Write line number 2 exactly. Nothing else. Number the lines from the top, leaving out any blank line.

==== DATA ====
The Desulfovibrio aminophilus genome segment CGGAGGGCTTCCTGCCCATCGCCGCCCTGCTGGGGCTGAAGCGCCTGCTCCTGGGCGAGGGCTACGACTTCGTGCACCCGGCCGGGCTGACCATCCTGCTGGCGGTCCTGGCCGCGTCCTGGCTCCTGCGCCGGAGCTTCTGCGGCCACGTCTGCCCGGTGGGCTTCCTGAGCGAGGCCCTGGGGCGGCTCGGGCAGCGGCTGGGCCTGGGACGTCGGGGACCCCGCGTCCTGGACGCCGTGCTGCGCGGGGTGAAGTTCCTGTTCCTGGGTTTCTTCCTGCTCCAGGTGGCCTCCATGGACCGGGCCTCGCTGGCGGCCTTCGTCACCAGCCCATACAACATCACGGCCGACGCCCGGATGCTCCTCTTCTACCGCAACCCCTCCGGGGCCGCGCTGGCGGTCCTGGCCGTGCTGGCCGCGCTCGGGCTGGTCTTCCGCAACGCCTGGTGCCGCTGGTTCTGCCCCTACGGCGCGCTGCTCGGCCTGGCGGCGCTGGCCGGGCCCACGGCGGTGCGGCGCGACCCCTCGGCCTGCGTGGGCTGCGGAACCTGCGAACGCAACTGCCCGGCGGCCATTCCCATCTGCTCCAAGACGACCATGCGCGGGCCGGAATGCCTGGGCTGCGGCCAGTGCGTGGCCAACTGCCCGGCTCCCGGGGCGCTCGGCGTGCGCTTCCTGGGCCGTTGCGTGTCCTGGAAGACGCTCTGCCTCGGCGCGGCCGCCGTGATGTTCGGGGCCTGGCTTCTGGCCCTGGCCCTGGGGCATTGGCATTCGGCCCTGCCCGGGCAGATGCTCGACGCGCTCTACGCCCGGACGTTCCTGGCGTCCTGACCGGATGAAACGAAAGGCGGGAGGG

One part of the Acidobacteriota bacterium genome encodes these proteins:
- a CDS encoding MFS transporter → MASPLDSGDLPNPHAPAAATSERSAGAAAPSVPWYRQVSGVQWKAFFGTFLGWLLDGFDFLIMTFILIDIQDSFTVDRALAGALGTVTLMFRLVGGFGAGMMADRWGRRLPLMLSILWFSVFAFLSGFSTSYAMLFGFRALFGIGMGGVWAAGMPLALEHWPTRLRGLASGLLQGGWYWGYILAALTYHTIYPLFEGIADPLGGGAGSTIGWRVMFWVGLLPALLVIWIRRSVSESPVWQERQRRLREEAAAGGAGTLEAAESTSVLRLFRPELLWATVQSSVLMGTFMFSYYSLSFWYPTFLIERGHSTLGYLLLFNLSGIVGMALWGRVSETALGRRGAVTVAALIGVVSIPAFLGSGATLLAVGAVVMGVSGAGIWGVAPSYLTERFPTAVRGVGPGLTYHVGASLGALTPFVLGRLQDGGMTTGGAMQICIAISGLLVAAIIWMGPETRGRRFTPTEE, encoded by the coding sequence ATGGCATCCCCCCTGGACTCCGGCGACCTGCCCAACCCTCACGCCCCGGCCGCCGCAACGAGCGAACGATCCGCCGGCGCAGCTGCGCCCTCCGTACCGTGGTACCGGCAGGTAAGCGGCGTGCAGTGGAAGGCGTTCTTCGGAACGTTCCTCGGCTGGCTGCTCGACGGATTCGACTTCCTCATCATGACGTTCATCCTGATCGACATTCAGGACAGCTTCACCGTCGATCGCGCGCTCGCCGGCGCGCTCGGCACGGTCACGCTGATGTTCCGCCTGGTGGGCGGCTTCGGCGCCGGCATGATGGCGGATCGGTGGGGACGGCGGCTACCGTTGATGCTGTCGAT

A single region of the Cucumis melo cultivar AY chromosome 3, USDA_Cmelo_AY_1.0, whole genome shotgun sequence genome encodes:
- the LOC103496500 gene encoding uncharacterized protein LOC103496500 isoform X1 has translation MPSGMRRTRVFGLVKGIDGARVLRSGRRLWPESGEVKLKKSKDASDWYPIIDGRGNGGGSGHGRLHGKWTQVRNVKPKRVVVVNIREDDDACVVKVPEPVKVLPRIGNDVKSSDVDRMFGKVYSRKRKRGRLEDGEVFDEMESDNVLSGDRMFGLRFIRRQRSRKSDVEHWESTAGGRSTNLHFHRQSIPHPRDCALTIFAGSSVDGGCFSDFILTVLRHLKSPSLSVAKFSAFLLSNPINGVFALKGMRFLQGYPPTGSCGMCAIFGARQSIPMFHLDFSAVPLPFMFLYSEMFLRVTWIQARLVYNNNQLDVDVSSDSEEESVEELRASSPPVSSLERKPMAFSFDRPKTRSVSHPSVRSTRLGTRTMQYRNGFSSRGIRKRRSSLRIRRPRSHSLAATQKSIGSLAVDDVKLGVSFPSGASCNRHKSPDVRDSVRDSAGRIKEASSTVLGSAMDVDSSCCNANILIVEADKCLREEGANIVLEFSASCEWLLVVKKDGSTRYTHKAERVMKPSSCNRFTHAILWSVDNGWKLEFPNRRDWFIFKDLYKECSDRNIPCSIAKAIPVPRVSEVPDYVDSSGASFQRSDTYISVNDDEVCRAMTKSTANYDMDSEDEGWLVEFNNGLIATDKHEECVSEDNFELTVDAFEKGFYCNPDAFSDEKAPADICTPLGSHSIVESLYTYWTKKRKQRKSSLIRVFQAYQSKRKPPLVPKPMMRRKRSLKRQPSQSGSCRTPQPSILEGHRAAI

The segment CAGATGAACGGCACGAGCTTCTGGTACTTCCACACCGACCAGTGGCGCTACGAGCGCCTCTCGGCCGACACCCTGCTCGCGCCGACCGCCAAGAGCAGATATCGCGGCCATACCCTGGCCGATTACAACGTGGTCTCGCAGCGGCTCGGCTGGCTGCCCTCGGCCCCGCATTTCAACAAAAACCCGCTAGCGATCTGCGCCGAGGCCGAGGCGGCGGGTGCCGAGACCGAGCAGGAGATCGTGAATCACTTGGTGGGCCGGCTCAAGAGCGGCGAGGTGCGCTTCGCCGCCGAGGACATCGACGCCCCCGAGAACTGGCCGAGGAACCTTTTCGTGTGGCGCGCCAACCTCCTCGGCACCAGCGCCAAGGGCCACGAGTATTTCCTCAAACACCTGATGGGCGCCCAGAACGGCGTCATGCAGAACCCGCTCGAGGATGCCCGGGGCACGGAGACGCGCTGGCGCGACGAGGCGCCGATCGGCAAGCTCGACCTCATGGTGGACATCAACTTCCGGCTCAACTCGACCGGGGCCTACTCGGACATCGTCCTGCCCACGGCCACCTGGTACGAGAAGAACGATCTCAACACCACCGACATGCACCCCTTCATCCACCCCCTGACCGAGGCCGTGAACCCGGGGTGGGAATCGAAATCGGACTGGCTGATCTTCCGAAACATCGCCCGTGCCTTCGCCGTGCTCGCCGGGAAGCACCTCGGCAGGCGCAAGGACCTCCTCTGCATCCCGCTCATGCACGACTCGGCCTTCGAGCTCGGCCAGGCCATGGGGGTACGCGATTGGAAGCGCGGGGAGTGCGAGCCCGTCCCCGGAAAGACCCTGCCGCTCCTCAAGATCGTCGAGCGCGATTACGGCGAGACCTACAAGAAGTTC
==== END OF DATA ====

One part of the Acidobacteriota bacterium genome encodes these proteins: